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Ravens shriek about the treetops. If the birds are up, Fomenko warns, it means something has disturbed them. We arrive at a clearing scattered with clumps of fur. A few metres away lie the remains of a black bear, buzzing with flies. This is what we have been searching for: the recently dispatched supper of an Amur tiger.
Onlookers quickly responded by shouting and throwing rocks, chairs and a café table at the tiger, distracting it enough for the zookeeper to escape.
The first time Pavel Fomenko met a tiger, it ate his dog.
originally posted by: Kester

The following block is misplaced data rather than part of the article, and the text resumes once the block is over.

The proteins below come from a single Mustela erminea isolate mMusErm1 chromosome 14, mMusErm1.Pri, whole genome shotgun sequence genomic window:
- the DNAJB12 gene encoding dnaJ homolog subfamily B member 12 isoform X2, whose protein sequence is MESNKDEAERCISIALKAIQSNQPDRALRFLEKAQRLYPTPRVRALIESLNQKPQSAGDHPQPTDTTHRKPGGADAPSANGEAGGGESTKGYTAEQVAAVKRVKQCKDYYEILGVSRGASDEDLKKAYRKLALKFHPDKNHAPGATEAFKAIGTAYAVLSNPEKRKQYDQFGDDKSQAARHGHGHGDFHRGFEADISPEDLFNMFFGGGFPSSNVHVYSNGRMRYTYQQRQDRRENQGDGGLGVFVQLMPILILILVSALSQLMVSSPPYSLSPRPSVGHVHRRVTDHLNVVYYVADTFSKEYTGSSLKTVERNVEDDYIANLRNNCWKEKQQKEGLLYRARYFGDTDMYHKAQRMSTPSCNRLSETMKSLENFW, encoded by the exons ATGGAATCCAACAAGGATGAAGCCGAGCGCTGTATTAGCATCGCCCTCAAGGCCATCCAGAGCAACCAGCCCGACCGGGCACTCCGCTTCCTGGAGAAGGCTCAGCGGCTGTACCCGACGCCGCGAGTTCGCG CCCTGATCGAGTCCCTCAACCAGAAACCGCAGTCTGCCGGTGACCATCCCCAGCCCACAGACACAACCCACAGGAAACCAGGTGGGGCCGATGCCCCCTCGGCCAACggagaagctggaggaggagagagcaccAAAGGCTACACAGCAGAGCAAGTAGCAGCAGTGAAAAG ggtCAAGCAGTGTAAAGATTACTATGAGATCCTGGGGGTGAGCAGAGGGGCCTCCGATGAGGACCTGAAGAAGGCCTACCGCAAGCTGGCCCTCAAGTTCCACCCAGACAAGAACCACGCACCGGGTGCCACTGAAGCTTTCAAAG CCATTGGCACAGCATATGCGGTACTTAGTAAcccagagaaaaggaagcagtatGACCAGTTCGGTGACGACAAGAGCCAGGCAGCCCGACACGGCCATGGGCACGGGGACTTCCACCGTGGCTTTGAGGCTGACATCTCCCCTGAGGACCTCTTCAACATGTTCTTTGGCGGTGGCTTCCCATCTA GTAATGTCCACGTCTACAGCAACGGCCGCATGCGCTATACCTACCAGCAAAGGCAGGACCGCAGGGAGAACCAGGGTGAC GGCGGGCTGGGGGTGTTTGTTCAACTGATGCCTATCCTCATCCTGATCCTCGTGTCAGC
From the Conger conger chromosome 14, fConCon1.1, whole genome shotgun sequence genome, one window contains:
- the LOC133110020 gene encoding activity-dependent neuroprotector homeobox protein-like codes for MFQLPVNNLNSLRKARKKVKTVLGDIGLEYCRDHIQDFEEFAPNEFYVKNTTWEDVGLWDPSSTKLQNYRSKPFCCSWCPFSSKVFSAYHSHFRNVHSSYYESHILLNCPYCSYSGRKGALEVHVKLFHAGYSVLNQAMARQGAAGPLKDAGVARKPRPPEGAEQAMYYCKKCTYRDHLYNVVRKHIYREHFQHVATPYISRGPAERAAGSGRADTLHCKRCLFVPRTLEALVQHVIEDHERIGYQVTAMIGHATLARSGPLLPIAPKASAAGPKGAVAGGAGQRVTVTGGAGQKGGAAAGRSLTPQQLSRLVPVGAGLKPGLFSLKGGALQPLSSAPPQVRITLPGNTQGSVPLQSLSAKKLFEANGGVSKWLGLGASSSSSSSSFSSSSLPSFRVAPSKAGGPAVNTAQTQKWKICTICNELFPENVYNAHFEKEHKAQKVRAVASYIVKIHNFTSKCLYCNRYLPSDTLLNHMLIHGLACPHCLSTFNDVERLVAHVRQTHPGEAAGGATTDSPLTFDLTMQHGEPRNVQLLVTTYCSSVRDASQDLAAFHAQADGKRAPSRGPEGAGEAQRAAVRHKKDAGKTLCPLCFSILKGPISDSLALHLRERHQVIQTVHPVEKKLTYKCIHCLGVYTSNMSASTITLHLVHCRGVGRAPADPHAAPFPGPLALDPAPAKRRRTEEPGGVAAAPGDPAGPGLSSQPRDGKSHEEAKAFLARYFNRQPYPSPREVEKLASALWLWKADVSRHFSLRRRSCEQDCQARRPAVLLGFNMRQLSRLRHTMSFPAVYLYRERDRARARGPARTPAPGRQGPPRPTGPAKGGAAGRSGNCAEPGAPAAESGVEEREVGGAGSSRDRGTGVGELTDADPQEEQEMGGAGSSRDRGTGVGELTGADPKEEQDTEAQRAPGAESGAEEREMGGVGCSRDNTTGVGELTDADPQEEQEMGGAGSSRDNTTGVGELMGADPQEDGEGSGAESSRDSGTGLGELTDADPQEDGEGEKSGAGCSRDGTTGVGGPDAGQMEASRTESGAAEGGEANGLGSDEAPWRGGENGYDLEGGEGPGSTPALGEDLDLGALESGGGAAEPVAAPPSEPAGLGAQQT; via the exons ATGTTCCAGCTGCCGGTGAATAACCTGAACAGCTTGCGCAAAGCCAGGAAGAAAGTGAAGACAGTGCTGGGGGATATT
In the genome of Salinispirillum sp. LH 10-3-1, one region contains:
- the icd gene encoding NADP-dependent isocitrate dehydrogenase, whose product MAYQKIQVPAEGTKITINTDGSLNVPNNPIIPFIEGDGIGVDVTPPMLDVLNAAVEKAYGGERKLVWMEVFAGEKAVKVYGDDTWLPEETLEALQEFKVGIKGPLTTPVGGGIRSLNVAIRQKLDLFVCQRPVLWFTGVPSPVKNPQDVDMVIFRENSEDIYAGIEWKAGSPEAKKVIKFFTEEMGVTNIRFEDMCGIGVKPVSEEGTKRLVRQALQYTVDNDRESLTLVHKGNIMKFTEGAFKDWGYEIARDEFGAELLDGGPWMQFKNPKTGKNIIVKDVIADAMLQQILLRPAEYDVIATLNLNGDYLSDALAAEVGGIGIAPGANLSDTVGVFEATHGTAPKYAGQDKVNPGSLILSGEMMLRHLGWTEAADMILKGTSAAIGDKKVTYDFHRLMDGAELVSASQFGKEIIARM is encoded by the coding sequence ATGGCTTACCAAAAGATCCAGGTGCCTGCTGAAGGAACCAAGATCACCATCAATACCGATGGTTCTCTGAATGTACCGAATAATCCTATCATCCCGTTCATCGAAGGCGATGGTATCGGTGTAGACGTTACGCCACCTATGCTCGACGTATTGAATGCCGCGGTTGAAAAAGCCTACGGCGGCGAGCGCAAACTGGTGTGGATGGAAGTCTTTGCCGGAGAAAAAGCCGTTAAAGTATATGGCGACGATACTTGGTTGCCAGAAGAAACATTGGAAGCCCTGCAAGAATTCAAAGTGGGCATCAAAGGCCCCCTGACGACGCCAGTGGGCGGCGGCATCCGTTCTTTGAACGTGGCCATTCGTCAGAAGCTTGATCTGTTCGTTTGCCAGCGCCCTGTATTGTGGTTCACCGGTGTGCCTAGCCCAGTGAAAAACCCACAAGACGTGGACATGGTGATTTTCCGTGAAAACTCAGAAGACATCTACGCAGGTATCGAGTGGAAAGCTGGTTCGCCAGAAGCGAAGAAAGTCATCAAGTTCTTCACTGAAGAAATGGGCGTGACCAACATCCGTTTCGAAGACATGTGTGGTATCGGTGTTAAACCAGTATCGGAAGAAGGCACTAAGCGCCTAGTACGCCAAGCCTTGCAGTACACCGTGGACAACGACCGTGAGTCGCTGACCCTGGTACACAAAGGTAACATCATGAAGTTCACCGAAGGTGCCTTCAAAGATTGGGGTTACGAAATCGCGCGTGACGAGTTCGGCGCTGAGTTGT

My advice to anyone thinking of messing with a Russian Tiger is take plenty of dogs and goats.
The Soviet Union brought in strict rules on hunting and the population recovered somewhat before falling again after the collapse of communism in the 1990s, when hunters were able to more easily cross the border with China and a lucrative black market re-emerged.
Since 2010, the Russian government has cracked down on poaching and implemented a host of conservation measures that have helped Russia's Far East tiger population grow to around 500 adults and perhaps 100 cubs, according to a 2018 census done by Russia's Ministry of Nature.
While hardly robust numbers — Siberian tigers are listed as endangered, according to the World Wildlife Fund — the trend line is increasing. Russian authorities believe within four years, the tiger population will grow to more than 700 animals.